International Vulture Day is today – Post 2 – Bearded vulture – did you know…?

 

…that 100 years after the killing of the last wild bearded vulture in the Alps, in Aosta (Italy), in 1913 (see photo), there are now 43 breeding pairs of this species across this European mountain chain?

 

 

 

The reintroduction of bearded vultures into the Alps – led by the VCF and many national or local NGOs and protected areas -  is one of the world´s most successful comeback stories.

 

 

 

Based on captive breeding and release – a total of 216 young has been released in the Alps since 1986, the species has started to breed in the wild in 1997 (11 years after first release – the birds usually only mature sexually at that age), and is now increasing exponentially, with a very good breeding productivity.

 

 

 

The VCF and its partners are now investing in connecting the Alpine population with other reintroduced or natural populations such as the one in the French Massif central or in the Pyrenees, through the LIFE GYPCONNECT project.

 

 

 

Vultures play a very important role in the world´s ecosystem – they are nature’s clean-up crew. They don’t kill, they eat the flesh of other dead animals, thus helping to reduce the spread of disease and eliminating the need for the treatment and incineration of thousands of tons of animal remains every year, saving us millions of euros in waste management and potential emissions of hundreds of thousands of tons of C02 per year.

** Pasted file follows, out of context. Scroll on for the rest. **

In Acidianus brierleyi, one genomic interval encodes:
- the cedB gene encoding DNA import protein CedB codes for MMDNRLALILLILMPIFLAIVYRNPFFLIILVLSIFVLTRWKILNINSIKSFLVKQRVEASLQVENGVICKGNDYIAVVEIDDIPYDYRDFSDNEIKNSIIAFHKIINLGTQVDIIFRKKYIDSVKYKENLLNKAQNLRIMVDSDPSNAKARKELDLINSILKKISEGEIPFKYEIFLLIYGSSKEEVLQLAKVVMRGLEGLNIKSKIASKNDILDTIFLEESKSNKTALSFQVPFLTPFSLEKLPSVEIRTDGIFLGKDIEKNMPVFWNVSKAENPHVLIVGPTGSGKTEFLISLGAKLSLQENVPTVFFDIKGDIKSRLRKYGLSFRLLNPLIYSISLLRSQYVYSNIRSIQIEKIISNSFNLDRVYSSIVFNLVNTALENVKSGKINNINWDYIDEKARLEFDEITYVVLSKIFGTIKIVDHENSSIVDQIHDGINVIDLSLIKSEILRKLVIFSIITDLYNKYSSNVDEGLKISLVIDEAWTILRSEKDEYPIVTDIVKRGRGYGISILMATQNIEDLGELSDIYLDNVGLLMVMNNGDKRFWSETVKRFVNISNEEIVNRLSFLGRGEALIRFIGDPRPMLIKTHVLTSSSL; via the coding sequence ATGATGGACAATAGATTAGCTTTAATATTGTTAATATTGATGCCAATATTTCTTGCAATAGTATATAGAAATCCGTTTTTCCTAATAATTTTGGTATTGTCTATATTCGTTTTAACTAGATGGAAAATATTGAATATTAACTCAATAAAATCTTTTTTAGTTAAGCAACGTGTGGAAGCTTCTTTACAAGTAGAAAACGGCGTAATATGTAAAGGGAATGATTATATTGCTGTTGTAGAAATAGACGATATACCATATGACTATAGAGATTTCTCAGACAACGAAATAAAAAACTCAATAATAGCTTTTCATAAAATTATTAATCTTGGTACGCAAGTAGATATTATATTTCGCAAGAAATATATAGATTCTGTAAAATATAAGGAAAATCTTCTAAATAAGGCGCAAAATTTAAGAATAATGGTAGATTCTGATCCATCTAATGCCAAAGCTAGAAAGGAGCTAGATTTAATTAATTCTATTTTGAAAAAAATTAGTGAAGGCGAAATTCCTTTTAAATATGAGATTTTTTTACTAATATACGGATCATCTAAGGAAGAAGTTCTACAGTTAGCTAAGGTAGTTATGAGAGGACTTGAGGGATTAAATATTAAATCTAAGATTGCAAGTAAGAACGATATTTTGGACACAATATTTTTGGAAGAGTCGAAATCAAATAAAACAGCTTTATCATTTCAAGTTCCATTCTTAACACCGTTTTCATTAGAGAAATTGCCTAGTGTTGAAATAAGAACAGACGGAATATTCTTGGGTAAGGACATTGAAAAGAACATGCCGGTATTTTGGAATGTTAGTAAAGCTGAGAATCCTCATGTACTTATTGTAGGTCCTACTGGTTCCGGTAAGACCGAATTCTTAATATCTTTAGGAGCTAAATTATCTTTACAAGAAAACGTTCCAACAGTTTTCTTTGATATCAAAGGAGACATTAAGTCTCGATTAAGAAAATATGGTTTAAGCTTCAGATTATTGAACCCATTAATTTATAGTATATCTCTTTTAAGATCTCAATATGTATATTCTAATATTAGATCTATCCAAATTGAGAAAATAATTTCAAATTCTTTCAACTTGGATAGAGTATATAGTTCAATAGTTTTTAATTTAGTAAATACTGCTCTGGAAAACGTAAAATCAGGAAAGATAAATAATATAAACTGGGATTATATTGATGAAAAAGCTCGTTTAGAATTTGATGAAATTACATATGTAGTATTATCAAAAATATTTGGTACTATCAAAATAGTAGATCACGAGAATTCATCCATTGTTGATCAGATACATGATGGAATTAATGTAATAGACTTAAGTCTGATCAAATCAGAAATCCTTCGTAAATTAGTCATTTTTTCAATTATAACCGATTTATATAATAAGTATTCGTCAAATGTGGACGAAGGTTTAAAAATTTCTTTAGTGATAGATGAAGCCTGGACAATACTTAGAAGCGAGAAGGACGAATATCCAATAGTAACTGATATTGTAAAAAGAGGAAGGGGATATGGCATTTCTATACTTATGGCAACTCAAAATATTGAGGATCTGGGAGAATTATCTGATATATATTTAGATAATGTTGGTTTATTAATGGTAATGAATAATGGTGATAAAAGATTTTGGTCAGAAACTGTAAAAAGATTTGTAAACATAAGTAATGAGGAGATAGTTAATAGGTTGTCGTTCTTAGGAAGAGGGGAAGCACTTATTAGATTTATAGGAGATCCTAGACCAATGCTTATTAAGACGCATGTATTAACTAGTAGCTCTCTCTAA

Unfortunately, they face a range of threats and so populations of many species are under pressure and some species are facing extinction – the VCF is working hard in Europe to minimize those threats and actively work on the ground with several populations to increase them.

 

 

 

More globally, the VCF and its partners have developed a Vulture Multi-Species Action Plan (MsAP), prepared in the framework of the Convention for the Migratory Species, that list the priority actions that need to be taken in order to improve the conservation status of 15 species of old world vultures. The Vulture MsAP will hopefully be approved by all signatory states in the next Conference of the Parties this fall, and will then be a significant tool to address these massive poisoning incidents and therefore revert the decline of several vulture species.

 

 

 

It is important to promote the conservation of vultures to a wider audience and highlight the important work being carried out by the world’s vulture conservationists, and today´s International Vulture Awareness Day is a great opportunity for that. Support the VCF by donating to us, or by spreading the message about our work and activities: see www.4vultures.org/news for info on our projects and vultures more widely.

 

 

 

Photo: VCF

 

 

 

 

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